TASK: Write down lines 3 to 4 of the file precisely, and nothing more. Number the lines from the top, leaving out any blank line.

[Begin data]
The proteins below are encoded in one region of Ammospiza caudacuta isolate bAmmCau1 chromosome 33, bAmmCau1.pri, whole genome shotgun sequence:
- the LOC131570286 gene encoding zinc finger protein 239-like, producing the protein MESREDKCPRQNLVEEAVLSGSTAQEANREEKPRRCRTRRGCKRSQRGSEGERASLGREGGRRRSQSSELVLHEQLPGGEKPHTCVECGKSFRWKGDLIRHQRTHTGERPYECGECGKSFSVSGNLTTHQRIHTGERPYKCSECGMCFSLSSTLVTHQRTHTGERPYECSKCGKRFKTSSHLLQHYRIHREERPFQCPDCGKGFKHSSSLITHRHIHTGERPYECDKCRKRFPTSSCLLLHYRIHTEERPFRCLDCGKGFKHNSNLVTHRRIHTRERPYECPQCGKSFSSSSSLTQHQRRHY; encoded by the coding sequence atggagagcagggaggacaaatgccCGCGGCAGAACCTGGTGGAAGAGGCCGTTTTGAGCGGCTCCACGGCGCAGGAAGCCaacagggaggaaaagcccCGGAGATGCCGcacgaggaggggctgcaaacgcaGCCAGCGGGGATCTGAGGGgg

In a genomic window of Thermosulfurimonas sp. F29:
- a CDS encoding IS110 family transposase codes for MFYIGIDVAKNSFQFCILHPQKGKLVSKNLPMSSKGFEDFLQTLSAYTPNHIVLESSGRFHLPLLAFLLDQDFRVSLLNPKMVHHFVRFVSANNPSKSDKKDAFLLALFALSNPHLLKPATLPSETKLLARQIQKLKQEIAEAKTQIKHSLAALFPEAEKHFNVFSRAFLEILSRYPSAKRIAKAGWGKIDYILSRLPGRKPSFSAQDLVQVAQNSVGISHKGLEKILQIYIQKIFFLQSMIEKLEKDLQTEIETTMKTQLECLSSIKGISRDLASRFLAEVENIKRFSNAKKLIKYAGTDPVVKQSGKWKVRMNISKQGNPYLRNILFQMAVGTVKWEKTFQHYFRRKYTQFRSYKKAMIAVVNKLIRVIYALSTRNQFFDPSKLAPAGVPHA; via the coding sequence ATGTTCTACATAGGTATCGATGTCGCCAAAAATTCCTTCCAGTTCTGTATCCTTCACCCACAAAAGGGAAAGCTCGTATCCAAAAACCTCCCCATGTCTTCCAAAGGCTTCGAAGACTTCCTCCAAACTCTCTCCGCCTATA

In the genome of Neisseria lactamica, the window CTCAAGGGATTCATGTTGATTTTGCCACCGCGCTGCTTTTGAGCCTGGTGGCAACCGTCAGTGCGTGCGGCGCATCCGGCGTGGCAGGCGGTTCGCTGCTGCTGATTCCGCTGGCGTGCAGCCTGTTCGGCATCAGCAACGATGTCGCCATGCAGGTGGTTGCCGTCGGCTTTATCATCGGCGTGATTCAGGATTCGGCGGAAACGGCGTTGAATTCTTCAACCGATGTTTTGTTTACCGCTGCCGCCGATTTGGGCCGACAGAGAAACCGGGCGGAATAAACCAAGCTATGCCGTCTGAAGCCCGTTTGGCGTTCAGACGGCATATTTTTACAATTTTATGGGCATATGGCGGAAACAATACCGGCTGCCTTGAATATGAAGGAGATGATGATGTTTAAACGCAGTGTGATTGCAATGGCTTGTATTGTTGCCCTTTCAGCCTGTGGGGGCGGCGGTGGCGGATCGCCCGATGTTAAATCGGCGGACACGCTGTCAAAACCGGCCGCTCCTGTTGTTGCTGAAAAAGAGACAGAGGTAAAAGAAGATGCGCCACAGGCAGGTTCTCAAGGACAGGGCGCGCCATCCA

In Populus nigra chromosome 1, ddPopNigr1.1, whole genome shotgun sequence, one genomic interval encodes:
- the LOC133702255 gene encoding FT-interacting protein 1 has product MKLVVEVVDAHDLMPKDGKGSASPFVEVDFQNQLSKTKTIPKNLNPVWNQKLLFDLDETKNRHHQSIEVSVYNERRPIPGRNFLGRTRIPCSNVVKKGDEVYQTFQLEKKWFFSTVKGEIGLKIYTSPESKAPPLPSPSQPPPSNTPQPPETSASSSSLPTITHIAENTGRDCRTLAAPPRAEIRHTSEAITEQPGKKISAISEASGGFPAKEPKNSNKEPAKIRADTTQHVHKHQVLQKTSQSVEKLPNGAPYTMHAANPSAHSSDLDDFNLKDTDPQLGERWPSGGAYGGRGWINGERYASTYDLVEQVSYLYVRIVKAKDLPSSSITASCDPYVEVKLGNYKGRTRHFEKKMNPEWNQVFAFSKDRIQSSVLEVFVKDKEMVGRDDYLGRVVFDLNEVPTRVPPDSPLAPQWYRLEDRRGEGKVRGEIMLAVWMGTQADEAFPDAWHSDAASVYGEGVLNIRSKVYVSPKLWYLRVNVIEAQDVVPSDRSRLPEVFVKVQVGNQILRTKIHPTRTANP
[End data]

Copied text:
In a genomic window of Thermosulfurimonas sp. F29:
- a CDS encoding IS110 family transposase codes for MFYIGIDVAKNSFQFCILHPQKGKLVSKNLPMSSKGFEDFLQTLSAYTPNHIVLESSGRFHLPLLAFLLDQDFRVSLLNPKMVHHFVRFVSANNPSKSDKKDAFLLALFALSNPHLLKPATLPSETKLLARQIQKLKQEIAEAKTQIKHSLAALFPEAEKHFNVFSRAFLEILSRYPSAKRIAKAGWGKIDYILSRLPGRKPSFSAQDLVQVAQNSVGISHKGLEKILQIYIQKIFFLQSMIEKLEKDLQTEIETTMKTQLECLSSIKGISRDLASRFLAEVENIKRFSNAKKLIKYAGTDPVVKQSGKWKVRMNISKQGNPYLRNILFQMAVGTVKWEKTFQHYFRRKYTQFRSYKKAMIAVVNKLIRVIYALSTRNQFFDPSKLAPAGVPHA; via the coding sequence ATGTTCTACATAGGTATCGATGTCGCCAAAAATTCCTTCCAGTTCTGTATCCTTCACCCACAAAAGGGAAAGCTCGTATCCAAAAACCTCCCCATGTCTTCCAAAGGCTTCGAAGACTTCCTCCAAACTCTCTCCGCCTATA